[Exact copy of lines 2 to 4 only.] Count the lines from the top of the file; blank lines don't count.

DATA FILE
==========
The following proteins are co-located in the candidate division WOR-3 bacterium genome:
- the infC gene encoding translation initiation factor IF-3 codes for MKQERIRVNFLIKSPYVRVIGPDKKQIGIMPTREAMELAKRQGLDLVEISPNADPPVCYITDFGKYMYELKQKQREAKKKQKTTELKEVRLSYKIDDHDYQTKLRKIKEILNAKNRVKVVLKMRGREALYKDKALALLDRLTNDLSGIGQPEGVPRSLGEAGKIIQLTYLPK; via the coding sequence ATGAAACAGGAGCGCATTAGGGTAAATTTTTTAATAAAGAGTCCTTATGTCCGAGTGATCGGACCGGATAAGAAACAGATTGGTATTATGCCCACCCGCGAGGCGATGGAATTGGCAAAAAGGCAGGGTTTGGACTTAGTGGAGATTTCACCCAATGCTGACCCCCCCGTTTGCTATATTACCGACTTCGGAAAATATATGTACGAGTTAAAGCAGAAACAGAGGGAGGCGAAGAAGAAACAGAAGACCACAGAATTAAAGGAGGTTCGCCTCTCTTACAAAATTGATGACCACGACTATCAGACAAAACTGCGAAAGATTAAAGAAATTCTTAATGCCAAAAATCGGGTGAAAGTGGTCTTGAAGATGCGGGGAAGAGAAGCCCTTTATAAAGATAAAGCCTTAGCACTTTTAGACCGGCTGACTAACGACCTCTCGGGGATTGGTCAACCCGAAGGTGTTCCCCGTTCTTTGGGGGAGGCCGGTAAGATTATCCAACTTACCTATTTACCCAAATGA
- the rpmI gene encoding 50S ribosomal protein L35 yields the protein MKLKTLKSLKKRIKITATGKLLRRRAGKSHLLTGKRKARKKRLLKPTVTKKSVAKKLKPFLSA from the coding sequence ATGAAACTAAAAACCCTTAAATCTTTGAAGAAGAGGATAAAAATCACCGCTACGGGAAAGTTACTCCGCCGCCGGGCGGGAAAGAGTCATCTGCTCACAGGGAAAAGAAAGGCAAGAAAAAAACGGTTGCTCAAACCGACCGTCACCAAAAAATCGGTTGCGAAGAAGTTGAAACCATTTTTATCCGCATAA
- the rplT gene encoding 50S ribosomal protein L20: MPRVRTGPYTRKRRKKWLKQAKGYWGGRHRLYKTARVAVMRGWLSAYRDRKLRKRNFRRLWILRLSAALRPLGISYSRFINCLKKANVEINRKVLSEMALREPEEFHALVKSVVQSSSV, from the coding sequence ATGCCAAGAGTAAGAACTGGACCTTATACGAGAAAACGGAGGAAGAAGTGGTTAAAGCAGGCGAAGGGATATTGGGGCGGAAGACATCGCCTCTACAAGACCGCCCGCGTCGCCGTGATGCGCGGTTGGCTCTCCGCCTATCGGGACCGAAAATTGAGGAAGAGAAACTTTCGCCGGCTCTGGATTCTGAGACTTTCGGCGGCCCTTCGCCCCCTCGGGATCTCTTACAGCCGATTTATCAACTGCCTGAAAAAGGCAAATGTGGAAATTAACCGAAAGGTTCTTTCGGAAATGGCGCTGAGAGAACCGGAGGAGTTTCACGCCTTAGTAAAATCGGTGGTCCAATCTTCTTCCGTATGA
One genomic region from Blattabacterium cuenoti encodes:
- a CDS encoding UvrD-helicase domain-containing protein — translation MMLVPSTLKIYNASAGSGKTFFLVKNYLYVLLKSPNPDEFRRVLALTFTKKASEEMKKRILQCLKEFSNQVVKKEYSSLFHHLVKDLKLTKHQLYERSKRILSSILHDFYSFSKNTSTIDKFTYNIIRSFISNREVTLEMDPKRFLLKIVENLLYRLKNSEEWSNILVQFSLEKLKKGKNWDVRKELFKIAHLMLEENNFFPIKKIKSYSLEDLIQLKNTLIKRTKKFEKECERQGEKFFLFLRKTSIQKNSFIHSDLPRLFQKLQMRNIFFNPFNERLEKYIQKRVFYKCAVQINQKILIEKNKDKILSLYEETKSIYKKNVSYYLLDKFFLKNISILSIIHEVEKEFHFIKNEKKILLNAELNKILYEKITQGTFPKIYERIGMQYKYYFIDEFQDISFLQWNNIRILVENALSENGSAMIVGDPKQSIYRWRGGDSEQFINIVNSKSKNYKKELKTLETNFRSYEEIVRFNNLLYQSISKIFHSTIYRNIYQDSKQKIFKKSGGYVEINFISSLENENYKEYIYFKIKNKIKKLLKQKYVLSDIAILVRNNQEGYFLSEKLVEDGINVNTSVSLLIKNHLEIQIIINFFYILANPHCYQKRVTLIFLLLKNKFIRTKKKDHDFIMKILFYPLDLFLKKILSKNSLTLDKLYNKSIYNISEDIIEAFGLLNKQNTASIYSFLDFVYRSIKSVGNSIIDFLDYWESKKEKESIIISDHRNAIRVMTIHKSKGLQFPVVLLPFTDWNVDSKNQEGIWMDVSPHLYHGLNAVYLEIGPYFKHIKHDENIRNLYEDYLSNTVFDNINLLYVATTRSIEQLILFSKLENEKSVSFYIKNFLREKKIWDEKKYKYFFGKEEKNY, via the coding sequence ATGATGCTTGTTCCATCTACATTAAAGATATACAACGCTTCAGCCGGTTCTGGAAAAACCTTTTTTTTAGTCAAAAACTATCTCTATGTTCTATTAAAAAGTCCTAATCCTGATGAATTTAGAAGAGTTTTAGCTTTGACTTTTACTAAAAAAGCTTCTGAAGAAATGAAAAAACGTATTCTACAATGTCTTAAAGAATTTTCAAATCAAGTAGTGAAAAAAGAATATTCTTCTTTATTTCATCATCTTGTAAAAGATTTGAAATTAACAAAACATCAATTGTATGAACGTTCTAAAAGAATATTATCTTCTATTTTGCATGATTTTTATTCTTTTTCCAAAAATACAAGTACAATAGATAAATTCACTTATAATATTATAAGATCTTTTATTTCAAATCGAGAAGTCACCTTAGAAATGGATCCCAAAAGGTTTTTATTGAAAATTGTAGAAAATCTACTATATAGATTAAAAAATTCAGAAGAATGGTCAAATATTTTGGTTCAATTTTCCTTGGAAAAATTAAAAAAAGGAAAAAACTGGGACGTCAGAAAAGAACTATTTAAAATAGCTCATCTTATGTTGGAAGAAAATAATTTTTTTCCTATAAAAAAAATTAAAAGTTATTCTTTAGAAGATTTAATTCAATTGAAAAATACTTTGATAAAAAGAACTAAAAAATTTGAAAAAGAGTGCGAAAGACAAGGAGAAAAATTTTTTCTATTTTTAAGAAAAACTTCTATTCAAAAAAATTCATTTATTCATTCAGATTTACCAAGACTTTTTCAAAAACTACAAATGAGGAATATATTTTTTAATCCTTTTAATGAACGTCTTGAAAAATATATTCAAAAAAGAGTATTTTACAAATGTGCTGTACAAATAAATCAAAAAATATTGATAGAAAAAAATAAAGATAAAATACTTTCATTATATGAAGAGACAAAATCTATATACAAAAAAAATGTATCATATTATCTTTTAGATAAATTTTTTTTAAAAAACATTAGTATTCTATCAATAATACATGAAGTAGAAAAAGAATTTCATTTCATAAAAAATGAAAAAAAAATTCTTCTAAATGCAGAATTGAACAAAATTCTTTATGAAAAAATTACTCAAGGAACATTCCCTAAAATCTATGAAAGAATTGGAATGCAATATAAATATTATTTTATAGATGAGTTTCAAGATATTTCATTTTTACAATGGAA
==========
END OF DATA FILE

- the infC gene encoding translation initiation factor IF-3 codes for MKQERIRVNFLIKSPYVRVIGPDKKQIGIMPTREAMELAKRQGLDLVEISPNADPPVCYITDFGKYMYELKQKQREAKKKQKTTELKEVRLSYKIDDHDYQTKLRKIKEILNAKNRVKVVLKMRGREALYKDKALALLDRLTNDLSGIGQPEGVPRSLGEAGKIIQLTYLPK; via the coding sequence ATGAAACAGGAGCGCATTAGGGTAAATTTTTTAATAAAGAGTCCTTATGTCCGAGTGATCGGACCGGATAAGAAACAGATTGGTATTATGCCCACCCGCGAGGCGATGGAATTGGCAAAAAGGCAGGGTTTGGACTTAGTGGAGATTTCACCCAATGCTGACCCCCCCGTTTGCTATATTACCGACTTCGGAAAATATATGTACGAGTTAAAGCAGAAACAGAGGGAGGCGAAGAAGAAACAGAAGACCACAGAATTAAAGGAGGTTCGCCTCTCTTACAAAATTGATGACCACGACTATCAGACAAAACTGCGAAAGATTAAAGAAATTCTTAATGCCAAAAATCGGGTGAAAGTGGTCTTGAAGATGCGGGGAAGAGAAGCCCTTTATAAAGATAAAGCCTTAGCACTTTTAGACCGGCTGACTAACGACCTCTCGGGGATTGGTCAACCCGAAGGTGTTCCCCGTTCTTTGGGGGAGGCCGGTAAGATTATCCAACTTACCTATTTACCCAAATGA
- the rpmI gene encoding 50S ribosomal protein L35 yields the protein MKLKTLKSLKKRIKITATGKLLRRRAGKSHLLTGKRKARKKRLLKPTVTKKSVAKKLKPFLSA from the coding sequence ATGAAACTAAAAACCCTTAAATCTTTGAAGAAGAGGATAAAAATCACCGCTACGGGAAAGTTACTCCGCCGCCGGGCGGGAAAGAGTCATCTGCTCACAGGGAAAAGAAAGGCAAGAAAAAAACGGTTGCTCAAACCGACCGTCACCAAAAAATCGGTTGCGAAGAAGTTGAAACCATTTTTATCCGCATAA
- the rplT gene encoding 50S ribosomal protein L20: MPRVRTGPYTRKRRKKWLKQAKGYWGGRHRLYKTARVAVMRGWLSAYRDRKLRKRNFRRLWILRLSAALRPLGISYSRFINCLKKANVEINRKVLSEMALREPEEFHALVKSVVQSSSV, from the coding sequence ATGCCAAGAGTAAGAACTGGACCTTATACGAGAAAACGGAGGAAGAAGTGGTTAAAGCAGGCGAAGGGATATTGGGGCGGAAGACATCGCCTCTACAAGACCGCCCGCGTCGCCGTGATGCGCGGTTGGCTCTCCGCCTATCGGGACCGAAAATTGAGGAAGAGAAACTTTCGCCGGCTCTGGATTCTGAGACTTTCGGCGGCCCTTCGCCCCCTCGGGATCTCTTACAGCCGATTTATCAACTGCCTGAAAAAGGCAAATGTGGAAATTAACCGAAAGGTTCTTTCGGAAATGGCGCTGAGAGAACCGGAGGAGTTTCACGCCTTAGTAAAATCGGTGGTCCAATCTTCTTCCGTATGA